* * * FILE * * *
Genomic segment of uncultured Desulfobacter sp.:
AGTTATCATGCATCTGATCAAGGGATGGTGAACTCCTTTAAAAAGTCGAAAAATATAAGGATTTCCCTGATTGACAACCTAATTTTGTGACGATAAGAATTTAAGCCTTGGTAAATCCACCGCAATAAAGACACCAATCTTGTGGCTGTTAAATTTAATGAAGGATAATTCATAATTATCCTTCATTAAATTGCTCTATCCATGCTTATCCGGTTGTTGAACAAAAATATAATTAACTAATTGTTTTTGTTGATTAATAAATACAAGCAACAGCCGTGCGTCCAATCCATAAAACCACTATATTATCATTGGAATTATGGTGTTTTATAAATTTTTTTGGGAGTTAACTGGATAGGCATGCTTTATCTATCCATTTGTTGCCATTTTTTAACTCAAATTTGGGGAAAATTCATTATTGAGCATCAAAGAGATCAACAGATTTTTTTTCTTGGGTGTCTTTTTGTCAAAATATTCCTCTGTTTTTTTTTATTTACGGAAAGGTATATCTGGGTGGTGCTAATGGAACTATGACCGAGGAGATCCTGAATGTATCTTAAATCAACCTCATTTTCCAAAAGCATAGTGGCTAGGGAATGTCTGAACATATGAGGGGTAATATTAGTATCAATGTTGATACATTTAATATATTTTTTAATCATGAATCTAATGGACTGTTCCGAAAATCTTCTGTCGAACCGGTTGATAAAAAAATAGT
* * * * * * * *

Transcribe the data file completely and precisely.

Genomic segment of uncultured Desulfobacter sp.:
AGTTATCATGCATCTGATCAAGGGATGGTGAACTCCTTTAAAAAGTCGAAAAATATAAGGATTTCCCTGATTGACAACCTAATTTTGTGACGATAAGAATTTAAGCCTTGGTAAATCCACCGCAATAAAGACACCAATCTTGTGGCTGTTAAATTTAATGAAGGATAATTCATAATTATCCTTCATTAAATTGCTCTATCCATGCTTATCCGGTTGTTGAACAAAAATATAATTAACTAATTGTTTTTGTTGATTAATAAATACAAGCAACAGCCGTGCGTCCAATCCATAAAACCACTATATTATCATTGGAATTATGGTGTTTTATAAATTTTTTTGGGAGTTAACTGGATAGGCATGCTTTATCTATCCATTTGTTGCCATTTTTTAACTCAAATTTGGGGAAAATTCATTATTGAGCATCAAAGAGATCAACAGATTTTTTTTCTTGGGTGTCTTTTTGTCAAAATATTCCTCTGTTTTTTTTTATTTACGGAAAGGTATATCTGGGTGGTGCTAATGGAACTATGACCGAGGAGATCCTGAATGTATCTTAAATCAACCTCATTTTCCAAAAGCATAGTGGCTAGGGAATGTCTGAACATATGAGGGGTAATATTAGTATCAATGTTGATACATTTAATATATTTTTTAATCATGAATCTAATGGACTGTTCCGAAAATCTTCTGTCGAACCGGTTGATAAAAAAATAGT